My aunt used to give house rent parties in Harlem. And she used to hire a guy to come in and play the piano. His name was Rock. He was a stride piano player. I really enjoyed the way he played. My aunt would keep drinks on the piano for him.

I made a friend with one of the guys in the neighborhood who was supposedly the baddest guy in the neighborhood. I think we had a fight one day. And after a while, I think I kind of knocked him down. And everybody was amazed that I did that to the bad guy. So then he and I were real close friends. And he was the leader of the gang on the block. We used to go around on different corners, that’s when the Charleston was out and I could always dance.  So he had a ukulele and we used to go on corners and dance.

Freddie Green returned home to Charleston for his mother’s funeral. His former neighbor from Dalts Court, Leotha Elmo, met him at the train station. She became Freddie’s girlfriend and later, his wife. He recalled how he became a professional musician:

There was a professor of brass instruments at Jenkins. Professor Blake was his name. We became good friends. I used to go to his house. He was a graduate of Howard University. He was a tuba player. On Sundays we would go through his library where his music books would be, and he’d help me. We would use a blackboard. We would go through the routine of scales, and what not.

My father-in-law was a contractor [in Charleston] and I used to help him quite a bit doing odd jobs and what-not … I tried all kinds of jobs and I was never pleased with whatever I did until music came.

We had our first kid. Then I left Charleston. The Jenkins [Orphanage] group had a show. They were going to tour the state of Maine. I left with them [as a non-resident of the orphanage and a grown man] and went up to Maine with this show they had. Went on the road with them with my banjo. We toured the state of Maine playing in Grange Halls, whatever they had up there in order to accommodate this traveling show. It was something! I don’t think we got paid. We played for contributions and the like.

The band had two alto saxes, one tenor sax, two trumpets, two trombones, one tuba, one banjo [Freddie] and drums. We used to have to get up around noon and play all through the streets … a parade, you  know. We were in the small towns of Maine. And we had dress uniforms that we wore.

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Freddie Green, 1940s

The Jenkins Band stopped in New York and Freddie decided to stay. He sent for Leotha and their son to join him.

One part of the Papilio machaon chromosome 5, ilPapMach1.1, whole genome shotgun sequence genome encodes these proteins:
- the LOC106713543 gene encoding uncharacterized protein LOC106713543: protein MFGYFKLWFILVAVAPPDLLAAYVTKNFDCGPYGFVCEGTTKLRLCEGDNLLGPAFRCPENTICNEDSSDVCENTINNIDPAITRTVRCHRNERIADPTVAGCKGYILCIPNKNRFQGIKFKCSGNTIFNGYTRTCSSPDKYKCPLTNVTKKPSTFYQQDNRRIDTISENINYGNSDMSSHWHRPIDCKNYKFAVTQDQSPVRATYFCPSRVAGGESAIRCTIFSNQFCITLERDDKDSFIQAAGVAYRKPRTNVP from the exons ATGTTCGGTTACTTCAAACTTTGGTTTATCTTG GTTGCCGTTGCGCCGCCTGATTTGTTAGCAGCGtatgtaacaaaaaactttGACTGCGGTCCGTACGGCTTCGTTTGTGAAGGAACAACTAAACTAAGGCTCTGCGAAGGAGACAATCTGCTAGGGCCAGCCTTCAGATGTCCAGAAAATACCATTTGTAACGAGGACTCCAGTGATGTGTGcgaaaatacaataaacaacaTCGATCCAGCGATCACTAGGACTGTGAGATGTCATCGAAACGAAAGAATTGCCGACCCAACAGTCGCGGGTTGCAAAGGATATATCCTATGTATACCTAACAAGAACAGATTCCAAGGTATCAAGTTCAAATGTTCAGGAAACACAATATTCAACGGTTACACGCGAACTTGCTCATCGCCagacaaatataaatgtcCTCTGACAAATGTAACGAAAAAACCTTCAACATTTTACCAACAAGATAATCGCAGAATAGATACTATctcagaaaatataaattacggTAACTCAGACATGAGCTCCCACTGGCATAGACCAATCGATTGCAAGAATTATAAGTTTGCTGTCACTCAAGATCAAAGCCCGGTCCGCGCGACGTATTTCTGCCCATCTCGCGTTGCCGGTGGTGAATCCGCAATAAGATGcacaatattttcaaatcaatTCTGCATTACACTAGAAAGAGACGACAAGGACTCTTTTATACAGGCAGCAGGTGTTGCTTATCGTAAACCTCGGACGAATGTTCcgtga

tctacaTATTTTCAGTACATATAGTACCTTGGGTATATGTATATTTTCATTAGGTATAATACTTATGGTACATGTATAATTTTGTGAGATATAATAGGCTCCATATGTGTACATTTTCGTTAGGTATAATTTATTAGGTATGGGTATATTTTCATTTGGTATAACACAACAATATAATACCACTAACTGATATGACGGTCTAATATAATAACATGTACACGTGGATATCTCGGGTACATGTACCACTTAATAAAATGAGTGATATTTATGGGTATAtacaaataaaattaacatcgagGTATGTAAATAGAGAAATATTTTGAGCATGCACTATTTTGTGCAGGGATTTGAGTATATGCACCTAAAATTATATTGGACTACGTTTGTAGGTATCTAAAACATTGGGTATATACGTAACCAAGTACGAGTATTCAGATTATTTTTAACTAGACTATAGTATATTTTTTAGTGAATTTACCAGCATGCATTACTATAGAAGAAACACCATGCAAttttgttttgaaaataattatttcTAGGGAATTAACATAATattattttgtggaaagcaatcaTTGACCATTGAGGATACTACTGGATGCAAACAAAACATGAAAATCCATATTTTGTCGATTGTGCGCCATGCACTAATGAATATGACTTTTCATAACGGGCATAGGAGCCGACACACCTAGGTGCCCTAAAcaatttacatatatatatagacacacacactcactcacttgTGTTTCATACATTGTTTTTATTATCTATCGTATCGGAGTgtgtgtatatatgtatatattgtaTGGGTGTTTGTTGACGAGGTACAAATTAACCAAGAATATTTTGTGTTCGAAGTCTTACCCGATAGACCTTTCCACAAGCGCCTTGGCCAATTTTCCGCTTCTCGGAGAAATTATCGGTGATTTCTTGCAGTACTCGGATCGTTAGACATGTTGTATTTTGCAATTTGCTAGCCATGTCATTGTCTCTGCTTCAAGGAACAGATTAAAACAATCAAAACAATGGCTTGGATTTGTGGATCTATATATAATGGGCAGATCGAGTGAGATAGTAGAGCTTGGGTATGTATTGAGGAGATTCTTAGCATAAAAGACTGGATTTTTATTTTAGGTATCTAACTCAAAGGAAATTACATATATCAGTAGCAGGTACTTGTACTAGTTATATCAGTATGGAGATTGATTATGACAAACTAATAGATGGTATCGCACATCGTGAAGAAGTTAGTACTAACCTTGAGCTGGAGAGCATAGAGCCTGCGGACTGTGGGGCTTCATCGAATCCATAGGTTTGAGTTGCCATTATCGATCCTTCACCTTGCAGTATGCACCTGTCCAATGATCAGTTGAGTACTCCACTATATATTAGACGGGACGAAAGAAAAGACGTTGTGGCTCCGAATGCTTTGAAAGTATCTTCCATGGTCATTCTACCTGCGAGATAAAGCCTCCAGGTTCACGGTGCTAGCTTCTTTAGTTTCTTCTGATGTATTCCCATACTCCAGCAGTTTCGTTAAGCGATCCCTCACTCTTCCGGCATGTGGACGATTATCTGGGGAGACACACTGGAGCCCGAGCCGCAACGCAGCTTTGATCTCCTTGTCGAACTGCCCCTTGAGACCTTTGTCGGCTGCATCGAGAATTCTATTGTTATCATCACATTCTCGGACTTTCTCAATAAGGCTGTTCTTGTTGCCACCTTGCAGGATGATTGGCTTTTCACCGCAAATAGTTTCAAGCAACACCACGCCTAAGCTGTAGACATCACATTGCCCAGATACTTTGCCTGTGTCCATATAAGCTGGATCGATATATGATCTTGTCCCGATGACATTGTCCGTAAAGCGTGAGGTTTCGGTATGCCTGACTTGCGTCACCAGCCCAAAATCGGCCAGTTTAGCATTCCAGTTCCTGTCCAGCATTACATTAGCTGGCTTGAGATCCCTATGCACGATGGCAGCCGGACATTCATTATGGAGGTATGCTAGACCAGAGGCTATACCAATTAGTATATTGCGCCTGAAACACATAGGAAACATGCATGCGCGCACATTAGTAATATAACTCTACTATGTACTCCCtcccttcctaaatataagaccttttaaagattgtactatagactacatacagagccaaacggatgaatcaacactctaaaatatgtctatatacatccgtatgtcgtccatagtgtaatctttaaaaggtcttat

During the early 1930s Freddie had two jobs in New York, working at a factory upholstering chairs during the daytime, and playing in a dance trio at night.

I was working in a club called the Yeah Man Club. I knew how to play the ukulele. And the banjo, well, I could tune it, you know what I mean (laughs). Then I got a few books on banjo chords. As soon as I picked up the banjo, the guitar came in (laughs).

At the Yeah Man I was playing banjo. And the manager of the club said “Well, everybody’s playing guitar now. You have to get a guitar, okay?” I got one from a music store on 47th Street. King’s Music Store. I bought it on time.

In 1937 Freddie was hired at the Black Cat Club in Greenwich Village for eleven dollars a week. Record producer and talent scout, John Hammond was a regular customer at the Black Cat. Hammond later achieved mythical status for his keen eye of spotting talent. Through the years he was given credit for “discovering” Billie Holiday, Pete Seeger, Count Basie, Aretha Franklin, George Benson, Bob Dylan, Bruce Springsteen and Stevie Ray Vaughn. In his autobiography John Hammond on Record he discussed his first impressions of Green:

One of my favorite clubs was the Black Cat, a mob-owned joint. The band included two cousins, the drummer Kenny Clarke and the bass player Frank Clarke, but it was the guitarist that interested me the most. His name was Freddie Green, and I thought he was the greatest I had ever heard. He had unusually long fingers, a steady stroke, and unobtrusively held the whole rhythm section together. He was the antithesis of the sort of stiff, chugging guitarist Benny Goodman liked. Freddie was closer to the incomparable Eddie Lang than any guitar player I’d ever heard. He was perhaps not the soloist that Lang was, but he had a beat.

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John Hammond, 1939

Hammond had brought the Basie Band from Kansas City to New York and he thought a good rhythm guitar was the missing piece for the band’s sound. Green auditioned in Basie’s dressing room at Roseland. When the Basie Band left for Pittsburgh the next day, Freddie Green was on the bus and he stayed on it for the next five decades.

In 1938 the Count Basie Orchestra became one of the leading dance bands in America, due in part to what has been called “the All-American Rhythm Section”: Count Basie, piano; Jo Jones, drums; Walter Page, bass and Freddie Green, guitar.

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The All-American Rhythm Section, (L-R): Freddie Green, Jo Jones, Walter Page, Count Basie.

As the years passed, Freddie Green’s importance to the Count Basie Band increased. The numerous nicknames he acquired are good illustration of his musical stature: “Esquire” – because he was such a cool gentleman; “Pepper” or just “Pep” short for “Pepperhead”, because his head was shaped like a pepper; “The Fourth Wheel”, short for “the fourth wheel on the Basie band wagon”, “Quiet Fire” and “Mr. Rhythm.” Count Basie called Freddie Green “my left hand.”

Buck Clayton, trumpet player with Basie explained, “Basie never did play much with his left hand, so Freddie substituted for it.” Basie’s adopted son, Aaron Woodward III said, “… everyone knew Freddie’s position was of equal importance to Dad’s.”

Quincy Jones, who arranged for Basie as a young man before becoming more famous as Michael Jackson’s musical mentor and producer, said about Freddie: